An Outsider’s Meditation on the Brexit

It’s official, the UK. will withdraw from the European Union. Article 50 will be triggered and the withdrawal process can take up to 2 years, so by 2018 – the UK will forever be severed with the EU. As a casual but interested observer from across the Pond, I’ve followed the campaign with some degree of regularity. I read the opinion and pieces from the Leave and Remain camp to see what where each side stood and why, and excluding the really bigoted views from the UKIP and others such as Katie Hopkins and Piers Morgan from the Daily Mail; I can relate and understand the issues each side present even if I don’t agree what’s being said.

When David Cameron said in 2013 he will put it to the British people via referendum to decide whether to Remain or Leave in the EU after he attempts a series of negotiations which will give some power and concessions back to the U.K., I thought it was foolhardy and risky. He was tempting fate and putting his political future on the line for something that can go either way. Political leaders should only put a referendum to a vote when they are sure of the result and more importantly, it’s a result the political party in power wants. Cameron was under pressure from the far right, some Tory voters have defected to UKIP because of the the U.K. relationship with the EU, especially on the issue of immigration, migration and a perceived lack of control of UK’s borders. UKIP’s leader, Nigel Farage, can be described as a more toned down version of Donald Trump. He is against immigration, EU migration and has engaged in similar dog whistling racism of the silent majority (white British people). Farage is a proto-fascist who is unapologetic for his views, who thinks all of the ills that plague the UK can be traced to EU migrants, immigrants and Muslims. David Cameron has dismissed the UKIP as a lot of “fruitcakes”, “loonies” and “closet racists”. Farage didn’t mind being called a fruitcake or loony (because he is), but he took umbrage at being called a racist and demanded an apology from Cameron, which he refused to give.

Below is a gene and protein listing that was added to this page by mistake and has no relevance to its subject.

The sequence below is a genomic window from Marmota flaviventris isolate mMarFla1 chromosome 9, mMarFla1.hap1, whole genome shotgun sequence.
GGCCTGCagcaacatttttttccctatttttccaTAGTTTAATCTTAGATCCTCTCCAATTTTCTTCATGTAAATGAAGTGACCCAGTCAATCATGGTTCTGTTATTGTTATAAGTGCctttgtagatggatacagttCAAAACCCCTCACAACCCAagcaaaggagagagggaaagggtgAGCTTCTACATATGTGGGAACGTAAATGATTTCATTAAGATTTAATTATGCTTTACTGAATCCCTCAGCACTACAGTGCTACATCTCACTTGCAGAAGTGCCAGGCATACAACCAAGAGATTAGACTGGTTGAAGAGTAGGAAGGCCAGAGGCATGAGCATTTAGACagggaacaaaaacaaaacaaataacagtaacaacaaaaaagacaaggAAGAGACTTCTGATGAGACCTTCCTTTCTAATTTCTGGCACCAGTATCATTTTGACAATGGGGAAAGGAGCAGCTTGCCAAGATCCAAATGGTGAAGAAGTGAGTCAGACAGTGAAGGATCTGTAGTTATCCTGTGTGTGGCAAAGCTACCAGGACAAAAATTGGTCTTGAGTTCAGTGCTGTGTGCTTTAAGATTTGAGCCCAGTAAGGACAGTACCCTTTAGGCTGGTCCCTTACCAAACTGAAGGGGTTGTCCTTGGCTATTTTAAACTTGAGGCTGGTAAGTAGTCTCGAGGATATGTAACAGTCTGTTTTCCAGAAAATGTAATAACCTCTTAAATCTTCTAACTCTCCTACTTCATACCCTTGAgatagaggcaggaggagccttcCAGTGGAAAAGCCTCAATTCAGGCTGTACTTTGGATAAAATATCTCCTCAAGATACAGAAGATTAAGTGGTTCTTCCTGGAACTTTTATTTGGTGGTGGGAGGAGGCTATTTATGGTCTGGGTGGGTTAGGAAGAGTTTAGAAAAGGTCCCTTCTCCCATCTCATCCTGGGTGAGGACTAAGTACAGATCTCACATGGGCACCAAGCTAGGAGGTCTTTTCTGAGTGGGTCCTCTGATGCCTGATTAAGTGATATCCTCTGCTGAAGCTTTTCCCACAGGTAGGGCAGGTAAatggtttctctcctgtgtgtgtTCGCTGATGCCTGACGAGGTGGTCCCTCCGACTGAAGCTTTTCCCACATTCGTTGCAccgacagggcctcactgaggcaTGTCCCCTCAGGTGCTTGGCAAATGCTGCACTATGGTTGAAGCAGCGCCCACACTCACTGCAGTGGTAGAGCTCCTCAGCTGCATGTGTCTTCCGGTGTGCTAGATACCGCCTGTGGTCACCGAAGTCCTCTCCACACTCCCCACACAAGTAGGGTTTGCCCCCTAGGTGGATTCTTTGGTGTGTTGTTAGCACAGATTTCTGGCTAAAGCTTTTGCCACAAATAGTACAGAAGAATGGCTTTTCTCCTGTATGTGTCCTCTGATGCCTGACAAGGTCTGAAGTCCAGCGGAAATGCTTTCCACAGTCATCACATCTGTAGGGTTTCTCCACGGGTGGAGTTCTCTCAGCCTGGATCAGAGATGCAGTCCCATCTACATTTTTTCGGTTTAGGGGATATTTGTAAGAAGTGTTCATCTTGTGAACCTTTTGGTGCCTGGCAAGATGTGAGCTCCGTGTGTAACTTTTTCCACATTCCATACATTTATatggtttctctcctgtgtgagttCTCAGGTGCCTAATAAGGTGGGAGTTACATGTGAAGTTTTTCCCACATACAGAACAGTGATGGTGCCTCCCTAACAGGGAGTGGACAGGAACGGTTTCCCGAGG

As soon as it became clear that the Leave side was triumphant, Nigel Farage gave three separate speeches to three separate reporters on the BBC (yes, I stayed up and watched the live results) and he does sound a bit looney and fruitcake-y, especially when he immediately backtracked on how he’ll give the 350 million GBP savings to the NHS every week when UK leaves the EU (the supposed savings per week from withdrawing from the EU).

The Referendum interested me because the tone is, in some ways, mirroring the political discourse in the US. We have Donald Trump, another proto-fascist, who wants to build a wall on our southern border to prevent Mexicans from coming over (and make the Mexican government pay for it), ban all Muslims and deport all illegal immigrants (which number from 10-12 million). Trump’s supporters ate this up, Trump, like the UKIP have convinced the disenfranchised working class of America that if we just kick out all the brown people who are here to steal your jobs and Muslims who are terrorising our neighborhoods, everything will be fine again. One difference is while Donald Trump doesn’t use dog whistling racism to bait his voters – he uses outright racism and bigotry, the UKIP at least attempt to look civil on the race baiting front.

Like many observers, I thought the EU Referendum was just one big expensive political stunt, something Cameron must do because it was his re-election promise, to let the British people decide their future and to stem the bleed of voters over to the UKIP side; and ultimately, the Remain will win, everyone will come to their senses in the 11th hour and realize what a huge mistake it was to even contemplate leaving the EU. Cameron also negotiated on behalf of the British people to get some concessions from the EU, a good rundown of that list is here in this link. Whether the so-called concessions gained were genuine and enforceable or just the same words rewritten in different jargon and legalese, that’s for the British public to decide. But what can’t be denied is the EU isn’t too keen on offering the UK too many concessions because they need to keep the Southern European members who have huge sovereign debt in line. If UK gets concessions, the governing body of EU is afraid that everyone else will begin asking for them too – especially the troubled members like Greece, Spain and Italy. And it’s fair to point out, from the point of view of the EU; the UK, from the outset already enjoys a lot of perks that other member states don’t enjoy. The UK isn’t part of the Schengen Agreement (free movement zone), which does give UK some control over its borders (if not total control) and because they aren’t part of Schengen they do not have to take in any refugees in Europe if they don’t want to (and they haven’t). The UK did not join the common currency so to a large degree the Bank of England still has control over its own currency and economy and London is one of the financial centers of the world, after New York and Hong Kong, so they enjoy a lot of perks the other European member states don’t.